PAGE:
Legislative funding paves way for cancer center on the grounds of Middlesboro ARH Hospital

Published 3:35 pm Friday, April 19, 2024

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By Jay Compton

Representatives from Appalachian Regional Healthcare gathered with local and state officials Friday for a special ceremony during which they announced plans to construct a state-of-the-art cancer center on the grounds of Middlesboro ARH Hospital.

The $15 million project is made possible by a $12 million appropriation from the Kentucky General Assembly.
The center will offer residents of Bell and surrounding counties an opportunity to receive cancer treatment close to home instead of traveling an hour or more to larger cities.

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A cancer center in Middlesboro has long been a dream of ARH President and CEO Hollie Harris, a cervical cancer survivor who lost her father to cancer when she was 15 years old.

“Cancer has shaped my entire life and is probably, ultimately, the reason I went into healthcare,” Harris said. “When my dad was sick, I saw the chemotherapy, the radiation and all the things that go along with having cancer. I saw the process of going through cancer with a loved one. It’s an extremely difficult time for both patients and their families. It’s a time when patients often don’t feel like traveling and shouldn’t have to travel long distances for treatment.

“Patients deserve local access to the best medical care possible, and we are excited to provide this long overdue service to another ARH community.”

Upon completion, the center will feature a team of providers who specialize in medical, radiation and surgical oncology. They will work alongside a group of oncology nurses, social workers, pathologists and radiologists to treat a variety of illnesses including blood disorders, cancer, chronic leukemia, lymphoma, multiple myeloma and myelodysplasia.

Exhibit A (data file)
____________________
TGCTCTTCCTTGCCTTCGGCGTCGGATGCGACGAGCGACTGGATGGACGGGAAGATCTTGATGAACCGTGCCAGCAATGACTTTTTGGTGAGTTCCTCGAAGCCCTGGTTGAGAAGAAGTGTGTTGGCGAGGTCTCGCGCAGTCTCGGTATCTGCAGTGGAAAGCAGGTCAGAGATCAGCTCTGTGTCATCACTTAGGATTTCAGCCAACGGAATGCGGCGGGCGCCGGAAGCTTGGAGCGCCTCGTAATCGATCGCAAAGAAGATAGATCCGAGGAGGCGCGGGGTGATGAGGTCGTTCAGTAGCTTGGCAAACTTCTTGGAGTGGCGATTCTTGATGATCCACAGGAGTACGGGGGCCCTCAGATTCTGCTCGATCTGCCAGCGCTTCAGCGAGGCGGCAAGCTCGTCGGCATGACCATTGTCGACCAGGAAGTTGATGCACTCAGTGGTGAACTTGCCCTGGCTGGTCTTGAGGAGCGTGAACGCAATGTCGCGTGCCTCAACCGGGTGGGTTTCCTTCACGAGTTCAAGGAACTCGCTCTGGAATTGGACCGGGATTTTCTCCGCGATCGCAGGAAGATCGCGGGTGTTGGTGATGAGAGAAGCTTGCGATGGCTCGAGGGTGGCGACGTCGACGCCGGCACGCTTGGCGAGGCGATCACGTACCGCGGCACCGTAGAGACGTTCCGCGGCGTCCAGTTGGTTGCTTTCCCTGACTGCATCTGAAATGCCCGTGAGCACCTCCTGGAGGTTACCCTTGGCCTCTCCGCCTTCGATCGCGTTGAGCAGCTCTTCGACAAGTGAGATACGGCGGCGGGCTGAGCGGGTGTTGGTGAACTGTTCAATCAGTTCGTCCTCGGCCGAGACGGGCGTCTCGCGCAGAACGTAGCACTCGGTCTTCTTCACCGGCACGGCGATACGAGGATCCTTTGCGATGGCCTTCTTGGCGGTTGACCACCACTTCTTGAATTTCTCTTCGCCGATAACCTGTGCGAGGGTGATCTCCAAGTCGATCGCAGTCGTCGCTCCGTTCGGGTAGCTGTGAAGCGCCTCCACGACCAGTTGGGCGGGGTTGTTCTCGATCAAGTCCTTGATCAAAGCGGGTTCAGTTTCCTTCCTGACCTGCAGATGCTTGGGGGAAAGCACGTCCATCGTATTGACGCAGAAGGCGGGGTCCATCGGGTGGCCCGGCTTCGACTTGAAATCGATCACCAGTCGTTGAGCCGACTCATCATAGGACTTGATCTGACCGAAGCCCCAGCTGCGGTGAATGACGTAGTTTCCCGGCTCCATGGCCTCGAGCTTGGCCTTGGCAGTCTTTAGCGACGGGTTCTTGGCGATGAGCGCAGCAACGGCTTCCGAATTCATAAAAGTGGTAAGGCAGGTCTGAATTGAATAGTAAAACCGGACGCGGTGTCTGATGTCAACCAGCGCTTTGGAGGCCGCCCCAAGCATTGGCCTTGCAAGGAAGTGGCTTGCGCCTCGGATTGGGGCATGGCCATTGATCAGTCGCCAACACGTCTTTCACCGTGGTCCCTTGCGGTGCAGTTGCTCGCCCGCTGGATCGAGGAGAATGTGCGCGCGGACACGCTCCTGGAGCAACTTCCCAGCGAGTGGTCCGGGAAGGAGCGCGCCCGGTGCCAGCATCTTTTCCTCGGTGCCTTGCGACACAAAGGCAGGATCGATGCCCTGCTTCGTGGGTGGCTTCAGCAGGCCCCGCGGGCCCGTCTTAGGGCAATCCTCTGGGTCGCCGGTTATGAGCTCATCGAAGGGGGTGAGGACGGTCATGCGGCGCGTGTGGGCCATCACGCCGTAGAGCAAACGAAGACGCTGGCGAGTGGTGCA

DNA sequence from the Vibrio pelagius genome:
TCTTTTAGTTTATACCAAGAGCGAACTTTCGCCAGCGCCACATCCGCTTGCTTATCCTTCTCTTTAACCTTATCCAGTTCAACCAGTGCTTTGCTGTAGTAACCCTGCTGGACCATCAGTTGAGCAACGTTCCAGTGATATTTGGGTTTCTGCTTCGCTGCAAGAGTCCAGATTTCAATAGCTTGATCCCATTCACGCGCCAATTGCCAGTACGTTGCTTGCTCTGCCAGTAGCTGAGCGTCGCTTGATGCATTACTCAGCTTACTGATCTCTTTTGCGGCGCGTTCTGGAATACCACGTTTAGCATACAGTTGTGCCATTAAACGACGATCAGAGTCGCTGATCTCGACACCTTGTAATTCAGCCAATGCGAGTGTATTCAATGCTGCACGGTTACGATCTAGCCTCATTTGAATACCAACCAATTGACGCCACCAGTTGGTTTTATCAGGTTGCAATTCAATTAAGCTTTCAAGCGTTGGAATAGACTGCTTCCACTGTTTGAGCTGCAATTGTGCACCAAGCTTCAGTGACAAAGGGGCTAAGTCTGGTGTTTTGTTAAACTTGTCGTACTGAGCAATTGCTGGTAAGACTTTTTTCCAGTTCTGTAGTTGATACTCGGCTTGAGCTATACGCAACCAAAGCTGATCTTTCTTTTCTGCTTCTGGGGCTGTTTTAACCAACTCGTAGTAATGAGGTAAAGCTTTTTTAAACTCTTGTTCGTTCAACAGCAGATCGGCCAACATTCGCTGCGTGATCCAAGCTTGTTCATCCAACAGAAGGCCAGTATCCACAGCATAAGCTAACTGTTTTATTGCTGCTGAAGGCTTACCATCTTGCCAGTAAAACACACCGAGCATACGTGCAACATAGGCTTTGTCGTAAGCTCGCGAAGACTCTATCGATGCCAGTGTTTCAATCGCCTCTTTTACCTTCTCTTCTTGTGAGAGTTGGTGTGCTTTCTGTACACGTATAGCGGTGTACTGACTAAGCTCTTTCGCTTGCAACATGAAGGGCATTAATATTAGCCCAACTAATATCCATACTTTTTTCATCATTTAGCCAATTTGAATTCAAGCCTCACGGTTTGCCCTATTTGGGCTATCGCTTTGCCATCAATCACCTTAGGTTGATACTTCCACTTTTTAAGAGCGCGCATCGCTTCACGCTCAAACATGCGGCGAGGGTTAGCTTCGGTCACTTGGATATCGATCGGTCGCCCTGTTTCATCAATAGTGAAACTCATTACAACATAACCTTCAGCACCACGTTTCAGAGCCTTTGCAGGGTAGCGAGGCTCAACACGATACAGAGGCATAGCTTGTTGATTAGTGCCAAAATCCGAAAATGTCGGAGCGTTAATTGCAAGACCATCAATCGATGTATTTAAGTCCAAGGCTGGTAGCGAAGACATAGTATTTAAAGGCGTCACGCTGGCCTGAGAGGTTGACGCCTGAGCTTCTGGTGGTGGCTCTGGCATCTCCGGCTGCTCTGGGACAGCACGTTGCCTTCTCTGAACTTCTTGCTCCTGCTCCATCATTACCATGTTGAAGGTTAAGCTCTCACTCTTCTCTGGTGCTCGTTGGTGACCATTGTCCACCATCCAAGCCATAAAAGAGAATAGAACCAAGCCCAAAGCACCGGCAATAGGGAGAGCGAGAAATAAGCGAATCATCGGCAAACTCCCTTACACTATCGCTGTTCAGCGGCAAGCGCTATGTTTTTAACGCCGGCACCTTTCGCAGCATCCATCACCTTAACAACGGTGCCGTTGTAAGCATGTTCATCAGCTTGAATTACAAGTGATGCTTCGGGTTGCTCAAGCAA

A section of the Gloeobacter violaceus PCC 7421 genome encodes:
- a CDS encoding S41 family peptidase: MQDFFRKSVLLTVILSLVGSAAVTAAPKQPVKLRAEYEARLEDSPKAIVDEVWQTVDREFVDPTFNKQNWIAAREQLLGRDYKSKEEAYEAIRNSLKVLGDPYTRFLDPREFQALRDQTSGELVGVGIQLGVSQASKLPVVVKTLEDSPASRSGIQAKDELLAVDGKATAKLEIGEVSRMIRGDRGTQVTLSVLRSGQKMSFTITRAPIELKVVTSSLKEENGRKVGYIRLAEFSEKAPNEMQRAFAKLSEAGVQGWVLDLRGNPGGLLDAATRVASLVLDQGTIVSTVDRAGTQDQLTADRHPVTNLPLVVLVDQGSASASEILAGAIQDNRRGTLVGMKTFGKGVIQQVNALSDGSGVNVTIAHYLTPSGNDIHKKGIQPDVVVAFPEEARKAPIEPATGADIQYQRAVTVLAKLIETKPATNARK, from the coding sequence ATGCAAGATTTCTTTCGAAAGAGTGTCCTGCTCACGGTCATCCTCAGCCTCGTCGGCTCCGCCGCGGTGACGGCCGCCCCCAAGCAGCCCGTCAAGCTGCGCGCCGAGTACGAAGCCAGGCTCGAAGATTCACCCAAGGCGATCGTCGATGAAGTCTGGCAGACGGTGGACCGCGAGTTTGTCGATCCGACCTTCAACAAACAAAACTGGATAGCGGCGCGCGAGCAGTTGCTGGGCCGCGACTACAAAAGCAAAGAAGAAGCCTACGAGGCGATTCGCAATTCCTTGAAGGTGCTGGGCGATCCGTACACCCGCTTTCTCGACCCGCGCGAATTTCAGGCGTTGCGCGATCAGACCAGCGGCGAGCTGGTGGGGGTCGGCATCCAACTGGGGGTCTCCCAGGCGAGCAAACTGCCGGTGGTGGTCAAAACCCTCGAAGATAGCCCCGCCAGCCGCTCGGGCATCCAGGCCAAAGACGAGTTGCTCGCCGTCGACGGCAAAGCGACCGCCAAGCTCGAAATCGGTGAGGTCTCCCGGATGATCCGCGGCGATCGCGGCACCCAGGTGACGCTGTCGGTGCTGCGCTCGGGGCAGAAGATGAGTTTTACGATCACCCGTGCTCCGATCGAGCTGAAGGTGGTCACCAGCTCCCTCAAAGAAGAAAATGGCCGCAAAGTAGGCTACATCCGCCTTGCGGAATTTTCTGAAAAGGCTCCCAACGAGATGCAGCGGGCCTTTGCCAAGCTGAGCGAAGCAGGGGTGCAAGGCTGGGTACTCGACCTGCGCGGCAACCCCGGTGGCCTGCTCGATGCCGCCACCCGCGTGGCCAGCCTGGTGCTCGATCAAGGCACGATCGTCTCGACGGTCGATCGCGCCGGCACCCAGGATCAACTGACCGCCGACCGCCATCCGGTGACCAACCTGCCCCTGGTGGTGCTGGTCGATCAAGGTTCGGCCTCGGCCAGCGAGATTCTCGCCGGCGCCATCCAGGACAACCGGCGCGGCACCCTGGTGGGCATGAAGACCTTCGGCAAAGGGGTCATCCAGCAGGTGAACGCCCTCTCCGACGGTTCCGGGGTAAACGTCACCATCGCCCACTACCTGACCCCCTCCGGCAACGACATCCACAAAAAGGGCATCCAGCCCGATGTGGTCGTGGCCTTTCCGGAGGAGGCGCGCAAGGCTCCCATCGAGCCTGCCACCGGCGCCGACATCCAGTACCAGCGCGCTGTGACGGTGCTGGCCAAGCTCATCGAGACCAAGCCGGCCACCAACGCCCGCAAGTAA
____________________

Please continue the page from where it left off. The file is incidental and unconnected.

Middlesboro ARH Hospital CEO Michael Slusher, himself a cancer survivor, knows firsthand the benefits the facility will provide to area residents.

“As a cancer patient myself, I understand the significant value of having a full-service cancer center in Middlesboro and Bell County,” he said. “Many patients don’t have the financial means nor the physical strength to make multiple trips out of the region for months at a time to receive chemo or radiation therapy. “This makes the fight much easier for us.”

Kentucky Sen. Johnnie L. Turner, a driving force behind the senate appropriation, said he was excited to assist in a project that will help improve the lives of eastern Kentucky residents.

“People shouldn’t have to travel far from home to receive care,” said Turner, who represents Bell, Floyd, Harlan and Knott counties. “This is very important for ARH and for all of our residents and I’m so excited that we’re able to do this.

“It’s a true blessing to be able to help the people in this area.”

In addition to Sen. Turner, the event included comments from ARH VP of External Affairs Rocky Massey; Middlesboro ARH CEO Michael Slusher; ARH COO Paul Betz; ARH patient Mark Terry; Middlesboro Mayor Boone Bowling; Bell County Judge/Executive Albey Brock; and 87th District State Representative Adam Bowling.